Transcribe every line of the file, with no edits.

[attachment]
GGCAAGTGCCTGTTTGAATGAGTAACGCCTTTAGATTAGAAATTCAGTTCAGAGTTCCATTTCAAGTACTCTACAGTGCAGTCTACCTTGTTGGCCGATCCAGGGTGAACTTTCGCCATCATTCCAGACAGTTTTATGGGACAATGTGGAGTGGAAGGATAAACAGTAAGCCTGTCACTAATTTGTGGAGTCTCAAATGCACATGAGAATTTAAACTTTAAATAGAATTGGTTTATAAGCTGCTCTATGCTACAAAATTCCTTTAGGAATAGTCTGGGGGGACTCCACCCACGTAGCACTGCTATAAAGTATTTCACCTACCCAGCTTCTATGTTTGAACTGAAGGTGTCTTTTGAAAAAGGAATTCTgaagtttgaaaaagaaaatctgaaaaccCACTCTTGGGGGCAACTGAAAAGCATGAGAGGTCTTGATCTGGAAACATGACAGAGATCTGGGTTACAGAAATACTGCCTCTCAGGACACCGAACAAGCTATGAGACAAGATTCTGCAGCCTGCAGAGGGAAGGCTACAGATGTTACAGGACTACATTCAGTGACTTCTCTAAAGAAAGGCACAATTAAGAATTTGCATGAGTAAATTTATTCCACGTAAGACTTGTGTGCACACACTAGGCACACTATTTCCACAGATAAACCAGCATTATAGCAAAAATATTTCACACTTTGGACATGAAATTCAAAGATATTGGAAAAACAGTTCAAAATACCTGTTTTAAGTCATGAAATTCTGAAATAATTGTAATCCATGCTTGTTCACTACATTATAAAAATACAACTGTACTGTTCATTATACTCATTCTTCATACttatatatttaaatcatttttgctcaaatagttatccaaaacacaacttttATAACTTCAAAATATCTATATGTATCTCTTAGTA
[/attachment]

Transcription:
GGCAAGTGCCTGTTTGAATGAGTAACGCCTTTAGATTAGAAATTCAGTTCAGAGTTCCATTTCAAGTACTCTACAGTGCAGTCTACCTTGTTGGCCGATCCAGGGTGAACTTTCGCCATCATTCCAGACAGTTTTATGGGACAATGTGGAGTGGAAGGATAAACAGTAAGCCTGTCACTAATTTGTGGAGTCTCAAATGCACATGAGAATTTAAACTTTAAATAGAATTGGTTTATAAGCTGCTCTATGCTACAAAATTCCTTTAGGAATAGTCTGGGGGGACTCCACCCACGTAGCACTGCTATAAAGTATTTCACCTACCCAGCTTCTATGTTTGAACTGAAGGTGTCTTTTGAAAAAGGAATTCTgaagtttgaaaaagaaaatctgaaaaccCACTCTTGGGGGCAACTGAAAAGCATGAGAGGTCTTGATCTGGAAACATGACAGAGATCTGGGTTACAGAAATACTGCCTCTCAGGACACCGAACAAGCTATGAGACAAGATTCTGCAGCCTGCAGAGGGAAGGCTACAGATGTTACAGGACTACATTCAGTGACTTCTCTAAAGAAAGGCACAATTAAGAATTTGCATGAGTAAATTTATTCCACGTAAGACTTGTGTGCACACACTAGGCACACTATTTCCACAGATAAACCAGCATTATAGCAAAAATATTTCACACTTTGGACATGAAATTCAAAGATATTGGAAAAACAGTTCAAAATACCTGTTTTAAGTCATGAAATTCTGAAATAATTGTAATCCATGCTTGTTCACTACATTATAAAAATACAACTGTACTGTTCATTATACTCATTCTTCATACttatatatttaaatcatttttgctcaaatagttatccaaaacacaacttttATAACTTCAAAATATCTATATGTATCTCTTAGTA